My overarching interest is to use a combination of traditional psychological experiments, innovative experimental games, agent-based models, and natural data (usually language corpora) to investigate the evolution of social systems. I’m happy to correspond regarding my current and past research, email (ccuskley at gmail punto com) is the best way to reach me.
Below is a short overview of some of my research interests:
- The emergence and dynamics of linguistic rules
- The relationship between lexical and morphological stability and frequency
- The role of interaction in grounding and establishing a communication system
- The relationship between population (social and demographic) structure and linguistic structure
- The role of iconicity and systematicity in language learnability, acquisition, and evolution
- The potential for shared sensory biases to underlie sound symbolism and contribute to lexical structure
My postdoctoral work has focused primarily on the dynamics of rules in language, working with complex systems scientists at the University of Rome La Sapienza, Institute for Complex Systems (ISC-CNR, Rome), and the ISI (Turin). Work is ongoing, but thus far we have completed a comprehensive study of the diachronic dynamics of the past tense of English, and an analytical model which replicates the frequency/regularity dynamics observed in a corpus. Work in this area is ongoing, including a focus on agent-based models and an experimental approach addressing the role of social structure in shaping linguistic rules.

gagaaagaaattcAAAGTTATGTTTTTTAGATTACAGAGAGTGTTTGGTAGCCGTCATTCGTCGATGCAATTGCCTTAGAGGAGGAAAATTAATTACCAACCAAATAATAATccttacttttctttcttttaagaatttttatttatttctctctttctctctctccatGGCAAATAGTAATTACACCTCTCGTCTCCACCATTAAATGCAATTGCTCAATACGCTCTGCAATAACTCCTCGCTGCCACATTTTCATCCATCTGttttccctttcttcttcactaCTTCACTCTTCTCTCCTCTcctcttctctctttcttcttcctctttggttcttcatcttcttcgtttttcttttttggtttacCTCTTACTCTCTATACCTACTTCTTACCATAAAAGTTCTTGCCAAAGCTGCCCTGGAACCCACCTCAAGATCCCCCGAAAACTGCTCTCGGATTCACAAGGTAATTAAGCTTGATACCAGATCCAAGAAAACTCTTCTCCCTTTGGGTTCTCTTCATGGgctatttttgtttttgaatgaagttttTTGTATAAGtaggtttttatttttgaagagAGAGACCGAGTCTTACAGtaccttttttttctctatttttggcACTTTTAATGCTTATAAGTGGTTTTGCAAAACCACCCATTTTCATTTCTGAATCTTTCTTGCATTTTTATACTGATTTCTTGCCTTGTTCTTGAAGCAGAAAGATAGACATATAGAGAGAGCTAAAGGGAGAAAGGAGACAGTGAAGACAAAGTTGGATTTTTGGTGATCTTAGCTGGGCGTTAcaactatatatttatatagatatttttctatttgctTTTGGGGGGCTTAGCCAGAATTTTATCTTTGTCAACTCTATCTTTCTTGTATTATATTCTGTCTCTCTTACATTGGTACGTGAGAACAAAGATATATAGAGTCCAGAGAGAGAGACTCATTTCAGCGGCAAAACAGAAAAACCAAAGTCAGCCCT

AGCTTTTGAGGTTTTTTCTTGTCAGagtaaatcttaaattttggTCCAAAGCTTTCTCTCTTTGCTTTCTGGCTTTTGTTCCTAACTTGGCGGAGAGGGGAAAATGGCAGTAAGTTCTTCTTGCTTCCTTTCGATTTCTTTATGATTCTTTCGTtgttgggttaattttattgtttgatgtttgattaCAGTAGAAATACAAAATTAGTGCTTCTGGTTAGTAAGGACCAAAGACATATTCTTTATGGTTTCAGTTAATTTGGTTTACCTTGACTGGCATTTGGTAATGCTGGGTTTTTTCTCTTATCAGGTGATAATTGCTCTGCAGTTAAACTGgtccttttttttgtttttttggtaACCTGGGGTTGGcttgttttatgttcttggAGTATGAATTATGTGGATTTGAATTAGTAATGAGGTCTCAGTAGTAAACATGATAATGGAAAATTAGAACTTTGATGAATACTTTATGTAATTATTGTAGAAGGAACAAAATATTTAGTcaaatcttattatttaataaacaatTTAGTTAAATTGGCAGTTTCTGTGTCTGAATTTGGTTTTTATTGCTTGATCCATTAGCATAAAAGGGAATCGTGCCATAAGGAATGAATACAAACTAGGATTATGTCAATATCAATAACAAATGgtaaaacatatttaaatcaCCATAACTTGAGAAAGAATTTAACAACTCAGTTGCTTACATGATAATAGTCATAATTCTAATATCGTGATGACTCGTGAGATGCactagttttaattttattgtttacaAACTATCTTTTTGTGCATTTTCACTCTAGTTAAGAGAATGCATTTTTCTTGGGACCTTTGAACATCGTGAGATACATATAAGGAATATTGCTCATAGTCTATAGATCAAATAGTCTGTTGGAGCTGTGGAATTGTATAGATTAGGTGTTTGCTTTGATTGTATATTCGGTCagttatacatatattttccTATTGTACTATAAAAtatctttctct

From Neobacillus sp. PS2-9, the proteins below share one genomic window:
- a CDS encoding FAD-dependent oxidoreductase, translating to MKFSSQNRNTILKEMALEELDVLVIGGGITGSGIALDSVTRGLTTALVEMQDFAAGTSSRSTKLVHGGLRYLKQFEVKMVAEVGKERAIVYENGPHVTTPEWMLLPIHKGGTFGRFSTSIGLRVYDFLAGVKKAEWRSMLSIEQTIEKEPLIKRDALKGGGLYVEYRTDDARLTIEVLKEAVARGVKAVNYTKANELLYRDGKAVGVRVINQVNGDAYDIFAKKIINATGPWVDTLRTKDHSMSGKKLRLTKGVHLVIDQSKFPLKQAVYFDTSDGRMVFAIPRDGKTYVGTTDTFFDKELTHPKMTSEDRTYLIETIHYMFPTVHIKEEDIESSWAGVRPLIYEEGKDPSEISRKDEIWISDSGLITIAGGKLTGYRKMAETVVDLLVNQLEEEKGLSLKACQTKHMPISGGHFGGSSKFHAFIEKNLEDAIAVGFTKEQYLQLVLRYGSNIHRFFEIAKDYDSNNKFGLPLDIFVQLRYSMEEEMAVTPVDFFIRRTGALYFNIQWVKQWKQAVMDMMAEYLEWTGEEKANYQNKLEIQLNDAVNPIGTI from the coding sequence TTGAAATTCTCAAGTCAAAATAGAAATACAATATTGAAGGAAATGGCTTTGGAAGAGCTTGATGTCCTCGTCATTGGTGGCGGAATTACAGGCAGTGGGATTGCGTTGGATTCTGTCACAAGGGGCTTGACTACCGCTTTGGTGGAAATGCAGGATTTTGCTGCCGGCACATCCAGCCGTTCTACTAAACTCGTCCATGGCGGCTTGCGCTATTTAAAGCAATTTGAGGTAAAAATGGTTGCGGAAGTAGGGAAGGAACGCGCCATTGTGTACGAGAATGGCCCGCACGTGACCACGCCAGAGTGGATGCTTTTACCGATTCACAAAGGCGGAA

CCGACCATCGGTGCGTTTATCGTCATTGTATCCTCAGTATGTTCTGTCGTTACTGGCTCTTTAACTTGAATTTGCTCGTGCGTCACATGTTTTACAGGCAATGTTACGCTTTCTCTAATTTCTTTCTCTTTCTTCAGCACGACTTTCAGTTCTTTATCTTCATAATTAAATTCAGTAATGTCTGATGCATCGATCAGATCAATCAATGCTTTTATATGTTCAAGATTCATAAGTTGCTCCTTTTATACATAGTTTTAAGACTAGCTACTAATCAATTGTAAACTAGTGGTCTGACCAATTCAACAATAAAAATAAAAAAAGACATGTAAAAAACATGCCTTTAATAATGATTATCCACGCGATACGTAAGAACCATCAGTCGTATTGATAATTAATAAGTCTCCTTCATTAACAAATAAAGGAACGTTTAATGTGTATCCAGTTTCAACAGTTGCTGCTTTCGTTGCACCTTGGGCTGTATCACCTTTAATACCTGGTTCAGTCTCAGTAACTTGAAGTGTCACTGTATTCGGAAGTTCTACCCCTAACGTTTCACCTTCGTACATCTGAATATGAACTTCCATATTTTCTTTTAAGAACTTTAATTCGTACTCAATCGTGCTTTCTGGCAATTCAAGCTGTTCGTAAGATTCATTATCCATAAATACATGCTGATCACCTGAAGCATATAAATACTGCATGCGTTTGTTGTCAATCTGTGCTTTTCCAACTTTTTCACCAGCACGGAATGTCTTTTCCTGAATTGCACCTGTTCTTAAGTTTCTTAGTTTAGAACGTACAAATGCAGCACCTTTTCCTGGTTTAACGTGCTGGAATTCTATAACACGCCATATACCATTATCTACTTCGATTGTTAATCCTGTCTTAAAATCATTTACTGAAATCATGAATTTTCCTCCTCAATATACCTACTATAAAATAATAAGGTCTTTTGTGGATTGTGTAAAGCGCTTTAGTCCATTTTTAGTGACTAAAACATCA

I completed my PhD at the University of Edinburgh, jointly supervised between the Language Evolution and Computation Unit in Linguistics (under Professor Simon Kirby) and the Synaesthesia and Sensory Integration Lab in Psychology (under Dr. Julia Simner). My PhD work focused primarily on a sensory theory of protolanguage, proposing that at its emergence, the lexicon was non-arbitrary and cross-modally grounded. The bulk of my thesis focused on empirically documenting cross-modal associations between linguistic sound and other sensory modalities (including shape, taste, and motion), as well as a few corpus studies showing sensory-based non-arbitrariness in modern language. You can read the full abstract here.
My PhD followed on from my MSc work; in 2008 I completed an MSc in the Evolution of Language and Cognition (University of Edinburgh). My first degree is a B.A. in Psychology, which I completed at American University in 2005. During my time at Edinburgh (2007-2012), I was also heavily involved in teaching, both tutoring for undergraduate linguistics and lecturing several courses for the Open Studies programme